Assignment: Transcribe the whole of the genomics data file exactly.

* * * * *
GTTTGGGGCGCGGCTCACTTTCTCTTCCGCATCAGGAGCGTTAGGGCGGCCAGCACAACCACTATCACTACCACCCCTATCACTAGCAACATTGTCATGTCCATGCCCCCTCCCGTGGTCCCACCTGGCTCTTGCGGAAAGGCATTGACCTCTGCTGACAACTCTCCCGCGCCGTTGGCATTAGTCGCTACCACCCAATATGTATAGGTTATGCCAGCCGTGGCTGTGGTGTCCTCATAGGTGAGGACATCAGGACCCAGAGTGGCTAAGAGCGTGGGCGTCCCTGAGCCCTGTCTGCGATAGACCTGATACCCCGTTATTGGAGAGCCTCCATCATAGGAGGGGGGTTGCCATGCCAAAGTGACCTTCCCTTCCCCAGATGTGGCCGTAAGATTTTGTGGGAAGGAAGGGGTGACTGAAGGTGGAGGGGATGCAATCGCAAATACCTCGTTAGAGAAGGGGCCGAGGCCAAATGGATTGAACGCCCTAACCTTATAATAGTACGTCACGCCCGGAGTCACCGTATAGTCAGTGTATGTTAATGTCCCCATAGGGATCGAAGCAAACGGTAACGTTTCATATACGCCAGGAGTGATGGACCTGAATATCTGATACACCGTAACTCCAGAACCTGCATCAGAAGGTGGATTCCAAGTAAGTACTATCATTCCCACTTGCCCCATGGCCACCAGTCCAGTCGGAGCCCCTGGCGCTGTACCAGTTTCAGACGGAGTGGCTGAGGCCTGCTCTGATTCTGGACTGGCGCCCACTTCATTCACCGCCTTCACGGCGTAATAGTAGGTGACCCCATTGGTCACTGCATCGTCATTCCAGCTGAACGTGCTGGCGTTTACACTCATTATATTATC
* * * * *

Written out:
GTTTGGGGCGCGGCTCACTTTCTCTTCCGCATCAGGAGCGTTAGGGCGGCCAGCACAACCACTATCACTACCACCCCTATCACTAGCAACATTGTCATGTCCATGCCCCCTCCCGTGGTCCCACCTGGCTCTTGCGGAAAGGCATTGACCTCTGCTGACAACTCTCCCGCGCCGTTGGCATTAGTCGCTACCACCCAATATGTATAGGTTATGCCAGCCGTGGCTGTGGTGTCCTCATAGGTGAGGACATCAGGACCCAGAGTGGCTAAGAGCGTGGGCGTCCCTGAGCCCTGTCTGCGATAGACCTGATACCCCGTTATTGGAGAGCCTCCATCATAGGAGGGGGGTTGCCATGCCAAAGTGACCTTCCCTTCCCCAGATGTGGCCGTAAGATTTTGTGGGAAGGAAGGGGTGACTGAAGGTGGAGGGGATGCAATCGCAAATACCTCGTTAGAGAAGGGGCCGAGGCCAAATGGATTGAACGCCCTAACCTTATAATAGTACGTCACGCCCGGAGTCACCGTATAGTCAGTGTATGTTAATGTCCCCATAGGGATCGAAGCAAACGGTAACGTTTCATATACGCCAGGAGTGATGGACCTGAATATCTGATACACCGTAACTCCAGAACCTGCATCAGAAGGTGGATTCCAAGTAAGTACTATCATTCCCACTTGCCCCATGGCCACCAGTCCAGTCGGAGCCCCTGGCGCTGTACCAGTTTCAGACGGAGTGGCTGAGGCCTGCTCTGATTCTGGACTGGCGCCCACTTCATTCACCGCCTTCACGGCGTAATAGTAGGTGACCCCATTGGTCACTGCATCGTCATTCCAGCTGAACGTGCTGGCGTTTACACTCATTATATTATC